So, what transpired in between Thursday and Saturday? An unspeakably frustrating (pulling teeth…?) experience with Google Page Creator. Without ranting in too much detail I will just say that this terribly buggy piece of software (yeah! yeah! I know it's a beta version) that allows you so little flexibility in designing your website, is a blot in Google's product suite. If I weren't so pig-headed about sorting and putting up these pictures that I'd been promising my Robotics students for years, I'd have actually felt good about abandoning the project! 100 MB of ad-free space on the google server for a website plus 100 file uploads (I even uploaded some other images for access on some other sites) is tempting, but waiting for a better version of this software would be not be un-smart at all.

While painfully perservering through the entire website creation process, I often wondered about the intended user profile from Google's viewpoint. I could think of no one other than young school kids - my 7-year old son was ecstatic when he was able to put up his very own website in about 1/2 an hour!

Well, the site is up (phew!) – and I think I deserve another 36 hours (not necessarily cooped up indoors) to recover…..!

Friday, April 14, 2006


(Disclaimer: Though this does not relate very directly to issues of Technology & Education, if you try hard, you could draw some tangential links [smile]).

While on the subject of creativity, thought I'd devote a few bits n bytes to its close friend 'Innovation' .

The cover story of the latest issue of Business Week is about the World's Most Innovative Companies. (The rest of the issue also dedicates much real estate to the subject of Innovation.) The usual suspects all made the cut - Google, Apple, IBM, Starbucks...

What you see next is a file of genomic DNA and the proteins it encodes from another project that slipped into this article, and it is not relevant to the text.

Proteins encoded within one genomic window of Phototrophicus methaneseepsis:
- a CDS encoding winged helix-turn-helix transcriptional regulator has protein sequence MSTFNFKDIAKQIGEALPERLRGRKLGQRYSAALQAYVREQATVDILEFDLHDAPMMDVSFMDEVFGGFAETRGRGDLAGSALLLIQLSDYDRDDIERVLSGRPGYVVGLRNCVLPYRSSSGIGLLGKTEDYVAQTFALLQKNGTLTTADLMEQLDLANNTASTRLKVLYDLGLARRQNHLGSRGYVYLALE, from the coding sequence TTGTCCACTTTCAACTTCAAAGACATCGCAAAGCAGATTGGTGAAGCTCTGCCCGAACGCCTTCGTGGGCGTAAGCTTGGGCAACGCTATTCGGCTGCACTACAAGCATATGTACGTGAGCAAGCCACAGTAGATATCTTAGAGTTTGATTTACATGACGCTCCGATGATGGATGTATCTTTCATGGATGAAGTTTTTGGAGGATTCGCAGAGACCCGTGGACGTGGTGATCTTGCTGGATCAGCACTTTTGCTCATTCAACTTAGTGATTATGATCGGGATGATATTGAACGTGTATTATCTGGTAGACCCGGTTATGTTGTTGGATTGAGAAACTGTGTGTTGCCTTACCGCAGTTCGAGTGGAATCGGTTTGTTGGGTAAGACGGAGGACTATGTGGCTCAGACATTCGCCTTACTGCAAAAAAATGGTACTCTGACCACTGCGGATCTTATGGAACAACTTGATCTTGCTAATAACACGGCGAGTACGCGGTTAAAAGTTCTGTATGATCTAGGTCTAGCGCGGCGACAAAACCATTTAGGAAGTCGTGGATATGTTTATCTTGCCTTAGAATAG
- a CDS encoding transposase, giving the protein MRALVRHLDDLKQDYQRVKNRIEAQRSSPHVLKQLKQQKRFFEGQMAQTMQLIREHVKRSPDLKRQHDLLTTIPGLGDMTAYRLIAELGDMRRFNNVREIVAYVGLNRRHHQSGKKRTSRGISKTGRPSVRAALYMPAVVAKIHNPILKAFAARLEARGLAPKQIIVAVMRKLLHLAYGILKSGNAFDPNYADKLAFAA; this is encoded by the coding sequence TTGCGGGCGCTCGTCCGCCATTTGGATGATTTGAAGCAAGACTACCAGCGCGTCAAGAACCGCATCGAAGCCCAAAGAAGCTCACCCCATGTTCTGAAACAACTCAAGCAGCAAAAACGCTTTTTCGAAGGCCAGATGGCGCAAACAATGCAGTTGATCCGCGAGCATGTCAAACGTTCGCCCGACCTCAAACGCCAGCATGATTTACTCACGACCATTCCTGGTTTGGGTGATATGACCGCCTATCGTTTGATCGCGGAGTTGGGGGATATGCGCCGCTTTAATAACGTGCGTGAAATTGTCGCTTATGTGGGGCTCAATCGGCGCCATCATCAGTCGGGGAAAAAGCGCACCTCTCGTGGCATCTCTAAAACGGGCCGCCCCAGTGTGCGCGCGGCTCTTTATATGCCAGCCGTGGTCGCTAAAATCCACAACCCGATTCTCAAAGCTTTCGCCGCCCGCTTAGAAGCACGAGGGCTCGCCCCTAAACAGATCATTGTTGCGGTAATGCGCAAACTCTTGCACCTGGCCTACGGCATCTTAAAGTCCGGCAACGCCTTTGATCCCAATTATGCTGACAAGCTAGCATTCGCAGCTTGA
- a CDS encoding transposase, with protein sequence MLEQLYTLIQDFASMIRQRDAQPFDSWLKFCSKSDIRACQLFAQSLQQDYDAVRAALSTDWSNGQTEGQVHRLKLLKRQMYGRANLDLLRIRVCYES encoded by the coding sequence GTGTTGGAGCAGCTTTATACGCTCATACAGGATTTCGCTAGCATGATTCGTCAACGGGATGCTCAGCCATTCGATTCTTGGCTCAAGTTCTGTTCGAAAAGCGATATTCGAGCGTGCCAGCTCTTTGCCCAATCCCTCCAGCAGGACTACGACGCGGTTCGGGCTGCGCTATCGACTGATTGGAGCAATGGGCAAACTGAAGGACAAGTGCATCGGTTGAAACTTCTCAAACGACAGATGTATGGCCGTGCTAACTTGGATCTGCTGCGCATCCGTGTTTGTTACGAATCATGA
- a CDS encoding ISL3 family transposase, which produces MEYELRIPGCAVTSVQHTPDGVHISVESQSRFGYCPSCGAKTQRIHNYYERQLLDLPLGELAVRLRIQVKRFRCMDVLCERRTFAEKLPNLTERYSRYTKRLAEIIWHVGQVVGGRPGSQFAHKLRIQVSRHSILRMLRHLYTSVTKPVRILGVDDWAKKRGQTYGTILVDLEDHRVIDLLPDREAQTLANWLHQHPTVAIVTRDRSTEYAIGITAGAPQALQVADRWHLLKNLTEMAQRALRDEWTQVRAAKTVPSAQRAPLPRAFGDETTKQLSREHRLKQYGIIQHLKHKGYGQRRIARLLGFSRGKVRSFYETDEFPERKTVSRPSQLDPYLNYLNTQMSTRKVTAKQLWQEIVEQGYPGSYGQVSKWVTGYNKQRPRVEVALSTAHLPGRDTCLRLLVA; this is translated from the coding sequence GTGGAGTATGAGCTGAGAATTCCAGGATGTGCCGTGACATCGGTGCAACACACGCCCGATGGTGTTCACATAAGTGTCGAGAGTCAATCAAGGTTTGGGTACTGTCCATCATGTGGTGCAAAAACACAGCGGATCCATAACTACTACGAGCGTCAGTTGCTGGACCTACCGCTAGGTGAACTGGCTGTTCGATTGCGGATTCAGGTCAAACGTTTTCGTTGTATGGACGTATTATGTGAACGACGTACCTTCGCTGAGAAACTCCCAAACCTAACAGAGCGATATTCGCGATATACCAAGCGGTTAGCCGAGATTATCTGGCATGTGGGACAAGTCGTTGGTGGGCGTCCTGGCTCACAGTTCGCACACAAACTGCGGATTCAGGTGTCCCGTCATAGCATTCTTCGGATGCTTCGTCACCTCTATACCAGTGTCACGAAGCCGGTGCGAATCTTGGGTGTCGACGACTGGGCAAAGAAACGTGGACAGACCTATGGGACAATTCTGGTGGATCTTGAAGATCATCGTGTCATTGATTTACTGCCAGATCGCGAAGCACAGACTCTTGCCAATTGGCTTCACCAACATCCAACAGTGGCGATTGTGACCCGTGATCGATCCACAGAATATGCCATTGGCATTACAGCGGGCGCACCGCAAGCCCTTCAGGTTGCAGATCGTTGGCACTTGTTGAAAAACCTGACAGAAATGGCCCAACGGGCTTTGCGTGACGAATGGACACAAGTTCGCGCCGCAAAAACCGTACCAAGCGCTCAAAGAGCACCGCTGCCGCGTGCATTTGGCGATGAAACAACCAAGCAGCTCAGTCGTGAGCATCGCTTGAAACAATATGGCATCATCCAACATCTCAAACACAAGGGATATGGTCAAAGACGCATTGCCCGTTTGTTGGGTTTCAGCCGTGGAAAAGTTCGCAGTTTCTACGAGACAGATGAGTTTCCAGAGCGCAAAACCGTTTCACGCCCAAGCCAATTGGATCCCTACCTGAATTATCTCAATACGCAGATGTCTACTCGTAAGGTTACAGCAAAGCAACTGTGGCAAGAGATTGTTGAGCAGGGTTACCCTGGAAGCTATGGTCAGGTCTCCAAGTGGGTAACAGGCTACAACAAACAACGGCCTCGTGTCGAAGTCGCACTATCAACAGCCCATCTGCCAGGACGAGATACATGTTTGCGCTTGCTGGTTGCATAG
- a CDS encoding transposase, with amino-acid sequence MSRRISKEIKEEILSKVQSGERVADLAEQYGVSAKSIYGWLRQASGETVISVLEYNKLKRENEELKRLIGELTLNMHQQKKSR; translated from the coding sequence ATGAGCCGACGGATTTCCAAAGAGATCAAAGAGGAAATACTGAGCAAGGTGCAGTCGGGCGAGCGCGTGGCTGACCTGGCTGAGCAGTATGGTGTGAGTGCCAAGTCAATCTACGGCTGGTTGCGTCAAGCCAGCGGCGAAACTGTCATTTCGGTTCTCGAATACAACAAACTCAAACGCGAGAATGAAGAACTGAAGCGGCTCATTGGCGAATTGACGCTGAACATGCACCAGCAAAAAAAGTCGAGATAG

Funnily though, while the main story states that (unlike in the 1990s) "Innovation (today) does not have to have anything to do with technology", most of the products/ideas that featured in the slide-show of innovations (about 16 out of 25) had much to do with technology!

Open Innovation is a big theme that is being talked about and touted as the way to go. "These days the world is your R&D lab. Customers are co-opting technology and morphing products into their own inventions. Many companies are scouting for outside ideas they can develop in-house, embracing the open-source movement, and joining up with suppliers or even competitors on big projects that will make them more efficient and more powerful."

Interestingly, according to the article, India (at par with China) is being viewed as a major "source" of innovation and companies are looking to set up product development centers here. So, how should schools produce and prepare this generation of Indian innovators that the world is pinning its hopes on? "Teaching for creativity" (as opposed to "creative teaching") might well have some answers - instilling in our students that skill of possibility thinking ...

Tuesday, April 11, 2006

Oh! The Joy of a Good Read

I’m currently reading “Creativity in Schools” by Anna Craft (Routledge, 2005). Creative Learning = “Possibility Thinking” has been the big take-away for me thus far, as also the fine but pertinent differences between ‘teaching creatively’, ‘teaching for creativity’, and ‘creative learning’. While the role of technology in creative teaching and learning has been touched upon only cursorily, it is what I am constantly trying to make links with, as I go through this topical discourse on creativity in schools.

While I reserve further comment on the book until I have gone through it in its entirety, I will say this – I found the foreword by Tim Smit (of the Eden Project in the UK) to be such a beautifully crafted piece of writing. His delectably cynical and unabashedly candid take on creativity in general (and not specifically in the context of education) was an unmitigated pleasure to read. Here’s a sampling…